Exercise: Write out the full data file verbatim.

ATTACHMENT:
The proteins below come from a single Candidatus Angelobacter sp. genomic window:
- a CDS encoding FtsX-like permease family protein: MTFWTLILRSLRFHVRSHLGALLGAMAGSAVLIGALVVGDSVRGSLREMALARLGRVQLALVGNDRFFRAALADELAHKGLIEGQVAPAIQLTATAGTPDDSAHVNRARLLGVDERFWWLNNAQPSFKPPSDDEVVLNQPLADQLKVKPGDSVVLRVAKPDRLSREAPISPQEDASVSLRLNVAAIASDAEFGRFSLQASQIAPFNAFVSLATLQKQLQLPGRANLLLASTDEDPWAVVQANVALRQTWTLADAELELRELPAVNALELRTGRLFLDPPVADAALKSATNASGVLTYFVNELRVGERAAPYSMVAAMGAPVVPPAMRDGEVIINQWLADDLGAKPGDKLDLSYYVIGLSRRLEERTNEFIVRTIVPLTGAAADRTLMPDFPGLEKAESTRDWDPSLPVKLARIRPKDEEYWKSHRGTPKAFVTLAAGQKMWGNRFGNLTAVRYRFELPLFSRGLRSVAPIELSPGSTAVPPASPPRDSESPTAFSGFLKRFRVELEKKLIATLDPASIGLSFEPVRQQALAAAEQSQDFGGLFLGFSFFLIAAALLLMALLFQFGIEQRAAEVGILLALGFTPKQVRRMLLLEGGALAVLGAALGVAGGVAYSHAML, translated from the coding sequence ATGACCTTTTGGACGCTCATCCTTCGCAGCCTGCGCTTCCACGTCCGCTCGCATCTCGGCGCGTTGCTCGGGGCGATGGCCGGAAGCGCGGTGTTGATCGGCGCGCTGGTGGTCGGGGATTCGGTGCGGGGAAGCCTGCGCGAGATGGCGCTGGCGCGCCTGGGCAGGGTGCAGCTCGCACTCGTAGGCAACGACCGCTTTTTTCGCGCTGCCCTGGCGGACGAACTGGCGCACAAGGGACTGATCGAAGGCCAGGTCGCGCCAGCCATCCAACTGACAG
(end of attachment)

The proteins below come from a single Candidatus Angelobacter sp. genomic window:
- a CDS encoding FtsX-like permease family protein: MTFWTLILRSLRFHVRSHLGALLGAMAGSAVLIGALVVGDSVRGSLREMALARLGRVQLALVGNDRFFRAALADELAHKGLIEGQVAPAIQLTATAGTPDDSAHVNRARLLGVDERFWWLNNAQPSFKPPSDDEVVLNQPLADQLKVKPGDSVVLRVAKPDRLSREAPISPQEDASVSLRLNVAAIASDAEFGRFSLQASQIAPFNAFVSLATLQKQLQLPGRANLLLASTDEDPWAVVQANVALRQTWTLADAELELRELPAVNALELRTGRLFLDPPVADAALKSATNASGVLTYFVNELRVGERAAPYSMVAAMGAPVVPPAMRDGEVIINQWLADDLGAKPGDKLDLSYYVIGLSRRLEERTNEFIVRTIVPLTGAAADRTLMPDFPGLEKAESTRDWDPSLPVKLARIRPKDEEYWKSHRGTPKAFVTLAAGQKMWGNRFGNLTAVRYRFELPLFSRGLRSVAPIELSPGSTAVPPASPPRDSESPTAFSGFLKRFRVELEKKLIATLDPASIGLSFEPVRQQALAAAEQSQDFGGLFLGFSFFLIAAALLLMALLFQFGIEQRAAEVGILLALGFTPKQVRRMLLLEGGALAVLGAALGVAGGVAYSHAML, translated from the coding sequence ATGACCTTTTGGACGCTCATCCTTCGCAGCCTGCGCTTCCACGTCCGCTCGCATCTCGGCGCGTTGCTCGGGGCGATGGCCGGAAGCGCGGTGTTGATCGGCGCGCTGGTGGTCGGGGATTCGGTGCGGGGAAGCCTGCGCGAGATGGCGCTGGCGCGCCTGGGCAGGGTGCAGCTCGCACTCGTAGGCAACGACCGCTTTTTTCGCGCTGCCCTGGCGGACGAACTGGCGCACAAGGGACTGATCGAAGGCCAGGTCGCGCCAGCCATCCAACTGACAG